Martin Scorsese has made many voyages into the world of gangsters, but none of them have been as lucrative, either financially or in terms of award season success, as The Departed. Released in September 2006, The Departed chronicled the exploits of two cops working for crime boss Frank Costello (Jack Nicholson). One, Billy Costigan (Leonardo DiCaprio), is a mole working for the Massachusetts State Police. Meanwhile, Colin Sullivan (Matt Damon) is working the opposite game as an inside man in the Massachusetts State Police for Costello. It’s a movie packed with double-crosses, suspenseful sequences that leave you breathless and a stacked cast (Mark Wahlberg and Ray Winstone are just two notable supporting players) delivering resoundingly memorable work. No matter what you like in your crime movies, The Departed is bound to deliver the goods.
No wonder, then, that The Departed became a box office smash and an Oscar winner for Best Picture. Though it’s been nearly 15 years since it first hit theaters, it’s no surprise that a work as detailed as The Departed is still revealing new aspects about itself, from hidden visual motifs to real-life people who inspired pivotal parts of its story to the ways it hit new landmarks for Scorsese in his esteemed career. Through these elements, it becomes apparent that The Departed is a film both rich with history and rich in its impact on history.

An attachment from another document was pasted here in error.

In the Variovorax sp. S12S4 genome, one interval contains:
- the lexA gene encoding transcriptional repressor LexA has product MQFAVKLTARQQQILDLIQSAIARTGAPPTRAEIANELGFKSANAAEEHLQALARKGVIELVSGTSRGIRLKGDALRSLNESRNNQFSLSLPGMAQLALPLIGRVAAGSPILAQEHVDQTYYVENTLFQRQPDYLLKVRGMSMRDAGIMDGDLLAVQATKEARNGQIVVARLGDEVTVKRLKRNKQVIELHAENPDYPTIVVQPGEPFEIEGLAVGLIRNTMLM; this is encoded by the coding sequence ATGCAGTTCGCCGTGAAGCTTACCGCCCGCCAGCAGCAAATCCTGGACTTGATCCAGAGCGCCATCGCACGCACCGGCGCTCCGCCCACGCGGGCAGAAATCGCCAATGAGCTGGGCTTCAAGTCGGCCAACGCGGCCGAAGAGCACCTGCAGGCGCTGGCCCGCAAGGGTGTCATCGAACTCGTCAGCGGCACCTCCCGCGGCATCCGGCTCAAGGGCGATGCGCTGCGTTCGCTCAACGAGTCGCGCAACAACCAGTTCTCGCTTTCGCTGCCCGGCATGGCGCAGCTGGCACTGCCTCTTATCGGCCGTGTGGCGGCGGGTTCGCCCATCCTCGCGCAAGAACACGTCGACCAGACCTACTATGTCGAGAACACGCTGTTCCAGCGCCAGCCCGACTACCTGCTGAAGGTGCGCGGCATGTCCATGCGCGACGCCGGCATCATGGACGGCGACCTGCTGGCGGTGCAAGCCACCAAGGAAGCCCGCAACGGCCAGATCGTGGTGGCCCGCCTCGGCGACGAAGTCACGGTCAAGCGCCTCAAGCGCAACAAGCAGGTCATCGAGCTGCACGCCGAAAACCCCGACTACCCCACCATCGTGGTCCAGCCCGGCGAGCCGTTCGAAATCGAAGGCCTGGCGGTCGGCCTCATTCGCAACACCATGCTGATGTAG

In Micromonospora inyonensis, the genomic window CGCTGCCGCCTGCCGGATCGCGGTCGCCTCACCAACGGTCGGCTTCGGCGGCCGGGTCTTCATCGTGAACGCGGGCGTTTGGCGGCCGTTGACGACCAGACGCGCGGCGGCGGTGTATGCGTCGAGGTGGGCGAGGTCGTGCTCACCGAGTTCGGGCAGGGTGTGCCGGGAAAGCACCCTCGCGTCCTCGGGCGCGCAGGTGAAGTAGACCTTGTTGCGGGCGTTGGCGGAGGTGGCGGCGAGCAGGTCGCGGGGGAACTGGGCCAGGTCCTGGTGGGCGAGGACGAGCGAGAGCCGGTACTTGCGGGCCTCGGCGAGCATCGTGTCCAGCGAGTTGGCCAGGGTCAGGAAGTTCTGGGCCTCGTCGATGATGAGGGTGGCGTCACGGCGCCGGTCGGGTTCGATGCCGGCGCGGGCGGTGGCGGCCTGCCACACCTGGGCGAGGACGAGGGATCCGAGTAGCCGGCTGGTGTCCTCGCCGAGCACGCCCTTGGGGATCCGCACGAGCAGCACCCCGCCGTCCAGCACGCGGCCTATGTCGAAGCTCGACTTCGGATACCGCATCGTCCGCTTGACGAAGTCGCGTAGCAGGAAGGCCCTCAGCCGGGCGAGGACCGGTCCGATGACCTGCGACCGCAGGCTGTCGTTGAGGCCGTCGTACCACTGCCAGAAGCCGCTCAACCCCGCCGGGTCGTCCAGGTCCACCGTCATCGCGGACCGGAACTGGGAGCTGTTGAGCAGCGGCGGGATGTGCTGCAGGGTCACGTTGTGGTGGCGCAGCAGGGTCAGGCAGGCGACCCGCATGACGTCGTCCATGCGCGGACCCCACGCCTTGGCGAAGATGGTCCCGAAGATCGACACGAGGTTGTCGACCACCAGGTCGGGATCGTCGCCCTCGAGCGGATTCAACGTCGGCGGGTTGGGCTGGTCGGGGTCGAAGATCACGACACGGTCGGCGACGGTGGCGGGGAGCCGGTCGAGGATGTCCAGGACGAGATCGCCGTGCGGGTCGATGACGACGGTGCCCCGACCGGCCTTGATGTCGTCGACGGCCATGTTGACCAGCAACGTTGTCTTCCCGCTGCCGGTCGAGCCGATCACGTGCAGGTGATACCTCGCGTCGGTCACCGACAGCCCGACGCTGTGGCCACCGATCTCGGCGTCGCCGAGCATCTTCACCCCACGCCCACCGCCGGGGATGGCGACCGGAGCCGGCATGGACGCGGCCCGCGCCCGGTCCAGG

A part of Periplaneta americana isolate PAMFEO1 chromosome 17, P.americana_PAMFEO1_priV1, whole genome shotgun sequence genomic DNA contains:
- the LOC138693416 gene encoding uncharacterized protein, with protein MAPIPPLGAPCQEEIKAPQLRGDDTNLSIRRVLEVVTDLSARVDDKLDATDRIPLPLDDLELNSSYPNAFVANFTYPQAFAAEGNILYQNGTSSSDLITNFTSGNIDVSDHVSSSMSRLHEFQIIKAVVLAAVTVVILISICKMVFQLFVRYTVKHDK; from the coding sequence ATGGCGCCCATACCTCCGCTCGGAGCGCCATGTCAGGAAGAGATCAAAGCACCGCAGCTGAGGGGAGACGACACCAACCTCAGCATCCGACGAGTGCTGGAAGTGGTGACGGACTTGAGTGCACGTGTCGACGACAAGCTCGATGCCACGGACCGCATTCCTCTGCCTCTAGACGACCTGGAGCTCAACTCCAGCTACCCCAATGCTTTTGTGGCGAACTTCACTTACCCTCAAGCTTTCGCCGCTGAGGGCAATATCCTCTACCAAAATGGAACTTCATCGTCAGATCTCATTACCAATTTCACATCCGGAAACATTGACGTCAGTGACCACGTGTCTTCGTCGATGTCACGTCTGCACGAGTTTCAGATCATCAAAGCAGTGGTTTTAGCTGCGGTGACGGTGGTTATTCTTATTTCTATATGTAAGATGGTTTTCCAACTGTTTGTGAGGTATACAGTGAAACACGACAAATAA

The Departed is a remake
In 2002, the action movie Infernal Affairs debuted in Hong Kong cinemas. Hailing from directors Andrew Lau and Alan Mak, it proved to be an extremely popular crime drama that scored numerous prestigious award wins at ceremonies like the Golden Horse Awards. Eventually, all of the acclaim for Infernal Affairs spilled far outside of Hong Kong. Not only did it garner further acclaim in other countries, but Infernal Affairs was eventually selected by Empire as one of the greatest pieces of world cinema ever created.
With all this praise, it was inevitable that Infernal Affairs would follow the path of countless other acclaimed foreign-language titles and receive an American remake. In February 2003, Warner Bros. purchased the remake rights to Infernal Affairs, with the film’s plot being seen as a perfect fit for the studio that had previously released titles like Heat and Training Day. At the time, Scorsese was not involved with the project — only producers Brad Grey and Brad Pitt were. The project would eventually morph into Scorsese’s The Departed, which may not even be the last remake of Infernal Affairs. In 2017, plans were announced for a Hindi remake of the same Hong Kong action film.